[-empyre-] short answer post :: all of -empyre-, what non-human relationships are you cultivating?

Ellie Irons ellieirons at gmail.com
Sun Oct 8 11:24:41 AEDT 2017

Hi Margaretha, hello everyone out there!

I’m new to empyre this month (at Margaretha’s invitation, thank you!) and I’ve found it interesting to let this week’s words wash across my inbox & into my brain intermixed with the usual practicalities, deadlines, correspondence. The textural shift has been refreshing & occasionally disorienting, in a good way. Thank you to all who contributed this week! 

I have also just moved, so I relate to the new/fragile aspect of the connection process to a new habitat, as you mentioned Margaretha. Because many of the nonhumans I cultivate relationships with through my artistic practice are weedy plants that pop up wherever humans disturb the landscape or congregate in large numbers (which I’ll address more during Week 3 with my collaborator Christopher Kennedy) I find familiar companion species wherever I go. I’m finding relatives of familiar plants, if not the same species, in my new habitat. Of course this is comforting on some level, and disturbing on another. But I’m more interested in how these weedy plants might, despite being described by current science as the same species across multiple disturbed landscapes, actually have different characteristics and qualities throughout. Some plant species that have greeted me both in tiny fragments of “vacant” land in Brooklyn and large, post industrial brownfield sites along the Hudson in Troy, NY:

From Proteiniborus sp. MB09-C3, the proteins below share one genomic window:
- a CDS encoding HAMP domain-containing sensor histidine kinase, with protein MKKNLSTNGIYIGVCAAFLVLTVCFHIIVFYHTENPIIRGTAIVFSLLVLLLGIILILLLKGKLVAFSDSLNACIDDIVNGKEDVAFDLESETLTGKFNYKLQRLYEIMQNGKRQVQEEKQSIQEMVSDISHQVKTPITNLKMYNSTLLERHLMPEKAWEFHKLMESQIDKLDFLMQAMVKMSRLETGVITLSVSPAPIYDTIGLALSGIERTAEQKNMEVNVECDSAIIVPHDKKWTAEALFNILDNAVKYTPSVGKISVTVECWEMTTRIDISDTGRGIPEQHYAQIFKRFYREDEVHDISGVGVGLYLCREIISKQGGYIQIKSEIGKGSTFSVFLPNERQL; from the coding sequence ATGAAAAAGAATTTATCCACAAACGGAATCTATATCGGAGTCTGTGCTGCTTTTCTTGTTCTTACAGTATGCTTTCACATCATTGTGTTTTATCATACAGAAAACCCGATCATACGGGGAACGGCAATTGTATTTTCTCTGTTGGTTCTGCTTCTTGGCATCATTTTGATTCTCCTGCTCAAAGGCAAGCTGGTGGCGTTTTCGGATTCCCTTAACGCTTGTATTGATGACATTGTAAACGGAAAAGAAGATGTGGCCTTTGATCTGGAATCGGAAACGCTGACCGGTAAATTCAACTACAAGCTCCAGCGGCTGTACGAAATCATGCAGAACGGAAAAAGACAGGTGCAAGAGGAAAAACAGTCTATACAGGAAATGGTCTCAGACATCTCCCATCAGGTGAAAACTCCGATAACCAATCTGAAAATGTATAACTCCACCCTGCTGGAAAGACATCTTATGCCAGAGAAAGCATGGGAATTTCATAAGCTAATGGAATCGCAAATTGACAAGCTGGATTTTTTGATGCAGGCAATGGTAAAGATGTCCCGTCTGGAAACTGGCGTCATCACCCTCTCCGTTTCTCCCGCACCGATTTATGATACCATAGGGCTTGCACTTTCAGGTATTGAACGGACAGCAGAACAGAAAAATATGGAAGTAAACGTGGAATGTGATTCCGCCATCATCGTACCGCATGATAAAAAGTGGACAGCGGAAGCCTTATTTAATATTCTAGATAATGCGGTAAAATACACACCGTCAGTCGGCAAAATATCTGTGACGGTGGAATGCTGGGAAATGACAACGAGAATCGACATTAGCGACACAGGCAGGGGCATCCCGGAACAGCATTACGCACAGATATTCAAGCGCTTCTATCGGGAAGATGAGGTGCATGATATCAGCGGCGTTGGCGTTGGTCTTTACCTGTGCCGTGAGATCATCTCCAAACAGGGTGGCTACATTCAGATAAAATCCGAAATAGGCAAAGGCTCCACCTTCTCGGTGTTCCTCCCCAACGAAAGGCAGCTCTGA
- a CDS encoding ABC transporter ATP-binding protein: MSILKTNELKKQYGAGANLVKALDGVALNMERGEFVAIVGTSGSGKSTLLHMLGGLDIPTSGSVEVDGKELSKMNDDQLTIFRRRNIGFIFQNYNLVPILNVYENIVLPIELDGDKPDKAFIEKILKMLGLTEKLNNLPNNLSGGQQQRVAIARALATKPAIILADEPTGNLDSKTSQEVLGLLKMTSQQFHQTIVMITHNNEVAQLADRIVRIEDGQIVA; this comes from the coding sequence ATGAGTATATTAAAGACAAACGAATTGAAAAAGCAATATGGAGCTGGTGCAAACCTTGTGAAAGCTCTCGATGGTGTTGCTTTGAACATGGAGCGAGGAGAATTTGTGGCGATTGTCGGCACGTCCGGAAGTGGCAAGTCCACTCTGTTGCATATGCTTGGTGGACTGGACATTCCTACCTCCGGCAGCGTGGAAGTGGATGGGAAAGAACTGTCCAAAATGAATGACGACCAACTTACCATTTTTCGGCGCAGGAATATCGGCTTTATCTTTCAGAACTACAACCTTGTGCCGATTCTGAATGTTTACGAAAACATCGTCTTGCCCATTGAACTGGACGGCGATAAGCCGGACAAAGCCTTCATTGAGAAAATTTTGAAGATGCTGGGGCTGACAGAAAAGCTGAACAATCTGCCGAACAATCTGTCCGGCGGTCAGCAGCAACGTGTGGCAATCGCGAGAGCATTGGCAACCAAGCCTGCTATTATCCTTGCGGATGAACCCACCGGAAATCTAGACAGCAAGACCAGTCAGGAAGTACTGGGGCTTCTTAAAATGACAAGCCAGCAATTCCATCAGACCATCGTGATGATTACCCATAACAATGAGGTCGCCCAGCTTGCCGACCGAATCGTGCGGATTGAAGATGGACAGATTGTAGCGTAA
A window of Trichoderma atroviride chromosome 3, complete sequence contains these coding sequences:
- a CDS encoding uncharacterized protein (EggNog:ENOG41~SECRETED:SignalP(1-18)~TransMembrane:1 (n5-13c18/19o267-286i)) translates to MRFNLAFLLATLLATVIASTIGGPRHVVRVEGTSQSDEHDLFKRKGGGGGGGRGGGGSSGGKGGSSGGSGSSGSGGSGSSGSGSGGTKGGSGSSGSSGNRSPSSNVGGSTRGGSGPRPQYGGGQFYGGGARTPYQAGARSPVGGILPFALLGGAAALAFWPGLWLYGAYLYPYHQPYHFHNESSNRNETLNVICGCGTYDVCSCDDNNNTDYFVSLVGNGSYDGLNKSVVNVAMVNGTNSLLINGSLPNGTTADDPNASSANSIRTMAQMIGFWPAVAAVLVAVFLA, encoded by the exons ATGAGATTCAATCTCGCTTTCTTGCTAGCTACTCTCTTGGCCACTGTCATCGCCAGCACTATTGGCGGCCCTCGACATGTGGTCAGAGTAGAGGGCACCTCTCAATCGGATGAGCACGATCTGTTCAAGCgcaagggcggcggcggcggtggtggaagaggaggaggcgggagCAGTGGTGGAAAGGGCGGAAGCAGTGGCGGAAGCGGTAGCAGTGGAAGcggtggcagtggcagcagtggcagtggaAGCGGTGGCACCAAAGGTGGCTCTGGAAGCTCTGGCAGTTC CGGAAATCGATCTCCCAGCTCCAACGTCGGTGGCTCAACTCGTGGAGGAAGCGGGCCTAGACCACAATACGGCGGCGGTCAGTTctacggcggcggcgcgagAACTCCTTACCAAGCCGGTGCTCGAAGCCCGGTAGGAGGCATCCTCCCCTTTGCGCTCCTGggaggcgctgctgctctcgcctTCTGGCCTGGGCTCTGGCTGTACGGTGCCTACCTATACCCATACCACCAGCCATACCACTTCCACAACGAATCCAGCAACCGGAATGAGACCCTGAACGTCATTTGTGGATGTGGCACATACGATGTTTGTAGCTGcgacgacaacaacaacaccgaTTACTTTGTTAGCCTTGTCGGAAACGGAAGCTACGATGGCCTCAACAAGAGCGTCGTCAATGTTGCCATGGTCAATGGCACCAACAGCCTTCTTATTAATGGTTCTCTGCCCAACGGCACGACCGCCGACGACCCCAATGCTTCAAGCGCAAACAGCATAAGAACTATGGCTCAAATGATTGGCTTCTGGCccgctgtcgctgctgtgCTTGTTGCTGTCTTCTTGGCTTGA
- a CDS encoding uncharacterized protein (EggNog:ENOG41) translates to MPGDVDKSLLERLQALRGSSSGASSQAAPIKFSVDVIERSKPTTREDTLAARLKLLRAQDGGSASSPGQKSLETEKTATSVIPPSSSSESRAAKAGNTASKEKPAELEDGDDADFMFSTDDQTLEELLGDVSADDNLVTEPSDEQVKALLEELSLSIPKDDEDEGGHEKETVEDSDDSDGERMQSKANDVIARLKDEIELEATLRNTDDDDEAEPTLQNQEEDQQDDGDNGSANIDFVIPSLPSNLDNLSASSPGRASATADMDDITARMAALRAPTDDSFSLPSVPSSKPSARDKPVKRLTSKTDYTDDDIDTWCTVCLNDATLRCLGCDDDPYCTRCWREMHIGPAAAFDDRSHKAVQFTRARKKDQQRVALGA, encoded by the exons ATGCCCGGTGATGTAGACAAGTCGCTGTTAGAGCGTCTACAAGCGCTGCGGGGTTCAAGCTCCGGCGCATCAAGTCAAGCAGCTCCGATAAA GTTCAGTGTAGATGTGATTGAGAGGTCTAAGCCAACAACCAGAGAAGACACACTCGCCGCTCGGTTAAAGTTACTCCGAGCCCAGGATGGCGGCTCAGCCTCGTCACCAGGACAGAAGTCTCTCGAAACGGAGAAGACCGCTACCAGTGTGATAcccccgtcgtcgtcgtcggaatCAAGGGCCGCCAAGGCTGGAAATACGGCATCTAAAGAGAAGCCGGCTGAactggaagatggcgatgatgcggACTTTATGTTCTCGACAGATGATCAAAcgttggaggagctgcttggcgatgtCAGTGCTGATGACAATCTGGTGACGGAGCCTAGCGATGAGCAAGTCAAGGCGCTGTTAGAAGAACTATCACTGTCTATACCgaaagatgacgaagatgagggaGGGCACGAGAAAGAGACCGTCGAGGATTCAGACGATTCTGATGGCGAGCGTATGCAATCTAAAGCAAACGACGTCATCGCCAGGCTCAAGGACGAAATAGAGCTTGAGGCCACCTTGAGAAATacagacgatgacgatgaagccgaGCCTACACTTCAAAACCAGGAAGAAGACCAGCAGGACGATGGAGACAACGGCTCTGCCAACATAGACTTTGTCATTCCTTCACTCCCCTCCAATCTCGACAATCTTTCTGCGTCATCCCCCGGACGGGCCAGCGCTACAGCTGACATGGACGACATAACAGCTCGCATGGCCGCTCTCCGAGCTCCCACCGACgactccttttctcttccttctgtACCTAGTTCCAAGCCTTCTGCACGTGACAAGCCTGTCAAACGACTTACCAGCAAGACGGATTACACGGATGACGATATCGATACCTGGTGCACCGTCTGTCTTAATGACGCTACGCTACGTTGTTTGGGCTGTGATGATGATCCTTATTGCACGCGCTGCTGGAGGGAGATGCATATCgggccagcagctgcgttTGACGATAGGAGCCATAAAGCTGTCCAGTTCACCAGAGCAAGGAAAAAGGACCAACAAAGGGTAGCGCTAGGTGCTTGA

American pokeweed (Phytolacca Americana)
Canada goldenrod (Solidago canadensis) 
Asiatic dayflower (Commelina communis)

Baked into the way we call these plants are suggestions about where they come from- some folks would extend this to where they “belong". As a somewhat nomadic human who tries to live in a rooted way wherever I find myself, the ability of these plants to dig into decomposing parking lots in Taipei (Phytolacca), irradiated rice fields in Japan (Solidago), and roundup ready soybean fields in Iowa (Commelina) strikes me as miraculous & hopeful, despite the context that makes my fascination possible. 

Much more on all this later this month, but couldn’t resist the invitation to share a little about some nonhumans of interest :)

Best wishes & weedy solidarity!


> On Oct 7, 2017, at 1:41 PM, margaretha haughwout <margaretha.anne.haughwout at gmail.com> wrote:
> ----------empyre- soft-skinned space----------------------
> Hello all,
> I'm driving across the northeast today, watching trees head into dormancy, and thinking about the conversation that has begun this week. Lots to reply to. I look forward to catching up fully this evening and tomorrow --
> In the meantime, a question for all of -empyre-::
> What relations are you cultivating with on-humans at the moment? I have just moved, so my relationships are new and fragile:
> hawthorn tree at my studio
> crabapples, apples behind my house
> wild apples at colleagues house
> mouse behind my oven
> chamomile and brassicas in my greenhouse
> boneset in the trails
> joe pye weed in the marshes
> to name a few
> --
> beforebefore.net <http://beforebefore.net/>
> guerrillagrafters.org <http://guerrillagrafters.org/>
> coastalreadinggroup.com <http://coastalreadinggroup.com/>
> --
> _______________________________________________
> empyre forum
> empyre at lists.artdesign.unsw.edu.au
> http://empyre.library.cornell.edu

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